Encephalitis and Meningoencephalitis in Rabbits
Encephalitis is a diseased condition characterized by inflammation of the brain. It may be accompanied by spinal cord and/or meningeal involvement. When the meningea is involved, the condition is clinically referred to as meningoencephalitis – which is literally a combination of two known diseased states: meningitis - inflammation of the meninges, the protective membrane that covers the brain and spinal cord; and encephalitis – sudden and severe (acute) inflammation of the brain.
Inflammation is usually caused by an infectious agent, viral or bacterial, or by the patient's own immune system. Bacteria may spread to the brain through the bloodstream, through the ears, or through other body systems. The nervous system is primarily involved, but other organs may be involved as well.
This condition is fairly common in rabbits. Lop-eared rabbits may be more likely to show signs of otitis (ear infection) with subsequent meningeal/brain involvement. Dwarf breeds are at increased risk, along with older rabbits, and immunosuppressed (low immunity) rabbits.
Symptoms and Types
- Onset is generally sudden and severe, but there may be a gradual onset with progression to full blown disease
- Signs of respiratory infection, dental disease, and otitis externa/interna before the brain infection sets in
- Thick, white, creamy exudate (fluid discharge) may be found in the horizontal and/or vertical canals of the ears
- Bulging ear drum may be visible
- Neurological symptoms include signs of dizziness and loss of balance
- Based on the portion of the brain most affected
- Forebrain - seizures, personality change, decreasing level of responsiveness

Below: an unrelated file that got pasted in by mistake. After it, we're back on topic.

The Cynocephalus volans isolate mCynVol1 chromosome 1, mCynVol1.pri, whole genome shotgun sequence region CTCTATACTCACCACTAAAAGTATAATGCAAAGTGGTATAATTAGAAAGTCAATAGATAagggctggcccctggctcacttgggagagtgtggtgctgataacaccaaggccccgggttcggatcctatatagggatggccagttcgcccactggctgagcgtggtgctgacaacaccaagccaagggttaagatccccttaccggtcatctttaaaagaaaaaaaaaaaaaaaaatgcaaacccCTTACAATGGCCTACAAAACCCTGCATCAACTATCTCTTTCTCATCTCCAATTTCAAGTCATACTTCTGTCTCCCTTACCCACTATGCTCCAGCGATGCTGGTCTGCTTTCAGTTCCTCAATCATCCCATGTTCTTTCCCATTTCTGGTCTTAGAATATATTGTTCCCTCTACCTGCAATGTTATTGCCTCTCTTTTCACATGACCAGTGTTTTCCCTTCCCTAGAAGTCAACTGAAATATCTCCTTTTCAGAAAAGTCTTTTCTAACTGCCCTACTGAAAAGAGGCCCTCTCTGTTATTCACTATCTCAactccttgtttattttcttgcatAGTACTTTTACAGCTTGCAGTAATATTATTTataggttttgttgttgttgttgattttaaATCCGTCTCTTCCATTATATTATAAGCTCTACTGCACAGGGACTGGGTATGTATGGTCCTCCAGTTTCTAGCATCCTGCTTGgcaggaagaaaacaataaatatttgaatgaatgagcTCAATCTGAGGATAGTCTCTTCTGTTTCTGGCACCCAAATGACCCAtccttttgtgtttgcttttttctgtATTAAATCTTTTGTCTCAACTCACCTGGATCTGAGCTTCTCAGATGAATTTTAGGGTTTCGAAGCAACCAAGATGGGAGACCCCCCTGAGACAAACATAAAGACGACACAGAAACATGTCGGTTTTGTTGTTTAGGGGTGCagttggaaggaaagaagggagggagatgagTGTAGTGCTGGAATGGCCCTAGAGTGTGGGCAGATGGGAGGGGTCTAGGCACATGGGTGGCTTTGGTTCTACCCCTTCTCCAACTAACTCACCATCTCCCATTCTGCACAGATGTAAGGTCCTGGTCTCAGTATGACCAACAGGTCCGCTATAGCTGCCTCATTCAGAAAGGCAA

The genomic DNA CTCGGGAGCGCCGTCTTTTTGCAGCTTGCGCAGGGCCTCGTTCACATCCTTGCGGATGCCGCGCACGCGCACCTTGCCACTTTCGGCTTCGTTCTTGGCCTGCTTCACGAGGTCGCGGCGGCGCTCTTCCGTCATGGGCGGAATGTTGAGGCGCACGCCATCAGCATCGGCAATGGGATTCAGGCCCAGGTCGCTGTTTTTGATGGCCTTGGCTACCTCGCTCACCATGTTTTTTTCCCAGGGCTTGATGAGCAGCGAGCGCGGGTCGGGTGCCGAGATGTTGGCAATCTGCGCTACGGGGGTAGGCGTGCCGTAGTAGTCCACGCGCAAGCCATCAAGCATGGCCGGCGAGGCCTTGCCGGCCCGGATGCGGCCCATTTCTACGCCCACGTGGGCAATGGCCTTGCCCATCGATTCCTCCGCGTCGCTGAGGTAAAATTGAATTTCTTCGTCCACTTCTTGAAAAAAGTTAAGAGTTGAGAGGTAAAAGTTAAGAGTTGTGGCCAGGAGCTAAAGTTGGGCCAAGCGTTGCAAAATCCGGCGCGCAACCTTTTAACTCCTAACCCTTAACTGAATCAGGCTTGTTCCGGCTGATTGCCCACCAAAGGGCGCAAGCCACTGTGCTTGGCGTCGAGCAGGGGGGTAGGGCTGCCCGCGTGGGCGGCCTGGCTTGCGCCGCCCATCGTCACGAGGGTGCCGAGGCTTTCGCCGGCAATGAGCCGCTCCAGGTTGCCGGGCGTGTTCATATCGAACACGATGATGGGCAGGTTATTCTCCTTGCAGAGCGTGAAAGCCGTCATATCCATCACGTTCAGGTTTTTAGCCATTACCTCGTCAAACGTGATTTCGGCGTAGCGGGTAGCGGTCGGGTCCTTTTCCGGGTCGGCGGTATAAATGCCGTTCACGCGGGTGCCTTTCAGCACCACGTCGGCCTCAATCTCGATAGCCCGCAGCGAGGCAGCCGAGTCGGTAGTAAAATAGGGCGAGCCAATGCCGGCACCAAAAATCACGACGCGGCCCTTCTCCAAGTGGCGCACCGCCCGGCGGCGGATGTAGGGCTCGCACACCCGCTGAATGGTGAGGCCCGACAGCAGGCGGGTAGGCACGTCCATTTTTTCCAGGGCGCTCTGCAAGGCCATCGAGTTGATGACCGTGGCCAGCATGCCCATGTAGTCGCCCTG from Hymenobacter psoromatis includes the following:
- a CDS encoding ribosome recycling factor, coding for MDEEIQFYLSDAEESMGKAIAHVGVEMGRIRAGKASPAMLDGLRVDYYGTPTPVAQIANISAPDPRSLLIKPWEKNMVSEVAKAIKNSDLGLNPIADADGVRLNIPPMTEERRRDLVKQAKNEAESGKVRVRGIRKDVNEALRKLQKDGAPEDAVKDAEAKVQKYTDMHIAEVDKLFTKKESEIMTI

- Brainstem - depression, head tilt, rolling, abnormal rolling of eye balls , facial muscle paralysis, poor coordination
- Bacterial infection
- Viral infection
- Inflammatory, immune-mediated
- Parasite migration – sporadic cases of Baylisascaris infection (raccoon roundworm)
Your veterinarian will perform a thorough physical exam on your rabbit, taking into account the background history of symptoms and possible incidents that might have led to this condition, such as recent illnesses, ear infections, or the environment in which your rabbit grazes, if it is allowed to graze outdoors. A complete blood profile will be conducted, including a chemical blood profile, a complete blood count, and a urinalysis. This can be a challenging disease to diagnose, as blood tests often return normal, and visual diagnostics (e.g., X-ray, computed tomography scan) often do not show a significant change in the structure of the brain unless the swelling is considerable.
Because there are several possible causes for this condition, your veterinarian may use differential diagnosis to determine the cause. This process is guided by deeper inspection of the apparent outward symptoms, ruling out each of the more common causes until the correct disorder is settled upon and can be treated appropriately. Skull and ear bone X-rays may identify if a tumor is present. If your rabbit is showing the apparent signs of encephalitis or meningoencephalitis, your veterinarian may be able to diagnose it based on the results of an analysis of cerebrospinal fluid, which can show whether a viral or bacterial agent is present in the fluid.